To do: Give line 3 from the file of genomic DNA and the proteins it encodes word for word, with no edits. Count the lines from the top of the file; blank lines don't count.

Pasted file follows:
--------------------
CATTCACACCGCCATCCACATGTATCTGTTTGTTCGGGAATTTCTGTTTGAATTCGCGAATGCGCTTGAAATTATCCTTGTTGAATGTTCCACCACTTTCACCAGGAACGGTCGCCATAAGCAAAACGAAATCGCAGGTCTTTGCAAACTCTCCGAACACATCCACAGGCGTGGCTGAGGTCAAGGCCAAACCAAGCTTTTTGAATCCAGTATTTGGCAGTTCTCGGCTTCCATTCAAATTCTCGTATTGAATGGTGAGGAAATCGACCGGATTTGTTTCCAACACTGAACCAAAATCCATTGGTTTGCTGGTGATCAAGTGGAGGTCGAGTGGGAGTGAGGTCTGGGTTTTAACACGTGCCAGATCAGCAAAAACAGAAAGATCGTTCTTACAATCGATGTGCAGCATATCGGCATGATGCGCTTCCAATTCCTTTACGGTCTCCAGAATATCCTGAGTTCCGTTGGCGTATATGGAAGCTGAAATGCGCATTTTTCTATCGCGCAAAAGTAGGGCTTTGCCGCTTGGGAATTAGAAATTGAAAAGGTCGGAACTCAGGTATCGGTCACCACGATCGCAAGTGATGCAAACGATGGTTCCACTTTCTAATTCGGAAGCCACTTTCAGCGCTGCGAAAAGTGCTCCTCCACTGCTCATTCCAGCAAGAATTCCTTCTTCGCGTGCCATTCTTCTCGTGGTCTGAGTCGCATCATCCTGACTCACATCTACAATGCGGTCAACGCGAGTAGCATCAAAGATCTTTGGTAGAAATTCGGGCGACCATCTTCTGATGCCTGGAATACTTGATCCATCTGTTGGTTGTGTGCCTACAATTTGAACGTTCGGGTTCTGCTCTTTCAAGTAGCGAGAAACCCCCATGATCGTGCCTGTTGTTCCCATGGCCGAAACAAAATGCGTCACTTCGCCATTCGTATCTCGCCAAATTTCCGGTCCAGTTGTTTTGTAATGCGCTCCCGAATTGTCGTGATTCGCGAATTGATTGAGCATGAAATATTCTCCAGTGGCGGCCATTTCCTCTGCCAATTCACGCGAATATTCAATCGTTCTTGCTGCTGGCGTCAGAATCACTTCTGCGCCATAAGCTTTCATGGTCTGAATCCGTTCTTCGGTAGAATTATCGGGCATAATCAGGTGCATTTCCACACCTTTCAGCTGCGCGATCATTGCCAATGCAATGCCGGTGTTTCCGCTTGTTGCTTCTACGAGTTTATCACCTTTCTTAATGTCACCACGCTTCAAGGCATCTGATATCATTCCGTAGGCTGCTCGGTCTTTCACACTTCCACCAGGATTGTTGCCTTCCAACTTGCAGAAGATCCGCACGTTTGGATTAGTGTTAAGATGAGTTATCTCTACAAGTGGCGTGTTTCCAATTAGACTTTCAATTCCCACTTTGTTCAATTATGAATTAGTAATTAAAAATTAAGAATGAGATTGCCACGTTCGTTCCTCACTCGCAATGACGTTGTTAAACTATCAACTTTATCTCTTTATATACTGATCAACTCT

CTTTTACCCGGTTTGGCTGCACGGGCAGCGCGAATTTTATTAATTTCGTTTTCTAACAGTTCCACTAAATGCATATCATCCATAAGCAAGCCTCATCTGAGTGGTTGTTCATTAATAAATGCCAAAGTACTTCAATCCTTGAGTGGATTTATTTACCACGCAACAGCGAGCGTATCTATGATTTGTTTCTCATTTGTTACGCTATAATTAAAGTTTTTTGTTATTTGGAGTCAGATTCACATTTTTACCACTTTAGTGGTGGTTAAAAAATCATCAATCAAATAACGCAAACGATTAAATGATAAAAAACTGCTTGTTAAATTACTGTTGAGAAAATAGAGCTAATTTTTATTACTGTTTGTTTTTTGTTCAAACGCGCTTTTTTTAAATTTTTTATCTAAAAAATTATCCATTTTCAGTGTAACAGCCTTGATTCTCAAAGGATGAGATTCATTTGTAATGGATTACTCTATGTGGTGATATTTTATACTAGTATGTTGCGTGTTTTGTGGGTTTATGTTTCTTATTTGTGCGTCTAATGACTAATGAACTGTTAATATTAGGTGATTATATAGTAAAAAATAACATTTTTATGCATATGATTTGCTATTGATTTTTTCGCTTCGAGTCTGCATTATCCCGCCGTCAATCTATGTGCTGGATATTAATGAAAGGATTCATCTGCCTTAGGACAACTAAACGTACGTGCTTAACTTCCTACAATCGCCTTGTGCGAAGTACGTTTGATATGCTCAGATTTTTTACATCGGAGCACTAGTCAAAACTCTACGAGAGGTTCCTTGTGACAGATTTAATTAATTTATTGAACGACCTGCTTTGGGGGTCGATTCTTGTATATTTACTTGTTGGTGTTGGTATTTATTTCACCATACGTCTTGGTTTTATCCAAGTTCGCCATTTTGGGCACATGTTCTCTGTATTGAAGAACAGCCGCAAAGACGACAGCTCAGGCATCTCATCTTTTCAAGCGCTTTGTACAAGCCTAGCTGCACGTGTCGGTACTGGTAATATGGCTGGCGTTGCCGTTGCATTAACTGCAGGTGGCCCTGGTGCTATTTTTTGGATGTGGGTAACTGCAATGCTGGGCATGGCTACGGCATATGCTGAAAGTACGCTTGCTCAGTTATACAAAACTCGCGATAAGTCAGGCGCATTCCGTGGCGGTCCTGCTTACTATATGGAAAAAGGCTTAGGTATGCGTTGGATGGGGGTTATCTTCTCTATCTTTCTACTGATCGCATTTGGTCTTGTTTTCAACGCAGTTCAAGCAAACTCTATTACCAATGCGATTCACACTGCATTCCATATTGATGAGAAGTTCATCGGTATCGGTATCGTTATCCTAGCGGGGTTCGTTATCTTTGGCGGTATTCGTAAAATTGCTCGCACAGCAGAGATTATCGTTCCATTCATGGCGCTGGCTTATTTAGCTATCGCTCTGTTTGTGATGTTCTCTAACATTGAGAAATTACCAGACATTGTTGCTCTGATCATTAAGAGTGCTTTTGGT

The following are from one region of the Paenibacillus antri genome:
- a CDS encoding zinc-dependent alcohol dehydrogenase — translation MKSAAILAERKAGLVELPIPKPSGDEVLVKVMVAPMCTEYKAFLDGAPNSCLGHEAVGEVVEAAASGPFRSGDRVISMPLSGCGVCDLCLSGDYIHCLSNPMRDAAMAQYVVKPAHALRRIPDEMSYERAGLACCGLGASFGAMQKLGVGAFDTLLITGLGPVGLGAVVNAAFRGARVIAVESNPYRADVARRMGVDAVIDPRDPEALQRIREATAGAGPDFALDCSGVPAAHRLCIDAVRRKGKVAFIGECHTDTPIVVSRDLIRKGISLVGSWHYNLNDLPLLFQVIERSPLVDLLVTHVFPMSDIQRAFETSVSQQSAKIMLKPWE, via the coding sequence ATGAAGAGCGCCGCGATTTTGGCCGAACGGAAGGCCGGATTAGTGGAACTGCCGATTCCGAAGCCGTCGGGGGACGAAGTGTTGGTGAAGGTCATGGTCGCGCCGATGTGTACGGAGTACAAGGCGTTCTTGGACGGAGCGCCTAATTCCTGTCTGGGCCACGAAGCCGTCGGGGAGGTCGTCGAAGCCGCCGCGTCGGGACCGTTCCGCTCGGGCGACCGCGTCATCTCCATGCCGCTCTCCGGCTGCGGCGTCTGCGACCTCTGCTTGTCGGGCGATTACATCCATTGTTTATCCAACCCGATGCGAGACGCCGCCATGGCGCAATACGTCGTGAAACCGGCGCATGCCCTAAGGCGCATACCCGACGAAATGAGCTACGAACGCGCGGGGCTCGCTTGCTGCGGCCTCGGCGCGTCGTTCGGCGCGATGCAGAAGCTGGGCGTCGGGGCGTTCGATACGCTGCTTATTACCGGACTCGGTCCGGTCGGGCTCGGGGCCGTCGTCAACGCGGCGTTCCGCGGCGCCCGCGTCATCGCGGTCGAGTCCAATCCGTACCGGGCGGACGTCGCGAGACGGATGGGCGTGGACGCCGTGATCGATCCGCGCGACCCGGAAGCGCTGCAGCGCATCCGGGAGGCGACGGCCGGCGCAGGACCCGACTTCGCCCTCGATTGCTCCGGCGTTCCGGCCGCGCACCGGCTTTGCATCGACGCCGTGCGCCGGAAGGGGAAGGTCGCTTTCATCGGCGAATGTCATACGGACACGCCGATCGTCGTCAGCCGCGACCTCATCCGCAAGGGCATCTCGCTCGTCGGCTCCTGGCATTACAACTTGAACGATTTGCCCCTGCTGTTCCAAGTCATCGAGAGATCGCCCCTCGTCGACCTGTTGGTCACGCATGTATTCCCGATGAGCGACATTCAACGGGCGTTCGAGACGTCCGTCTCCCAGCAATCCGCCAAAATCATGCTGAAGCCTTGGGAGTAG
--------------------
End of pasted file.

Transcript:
The following are from one region of the Paenibacillus antri genome: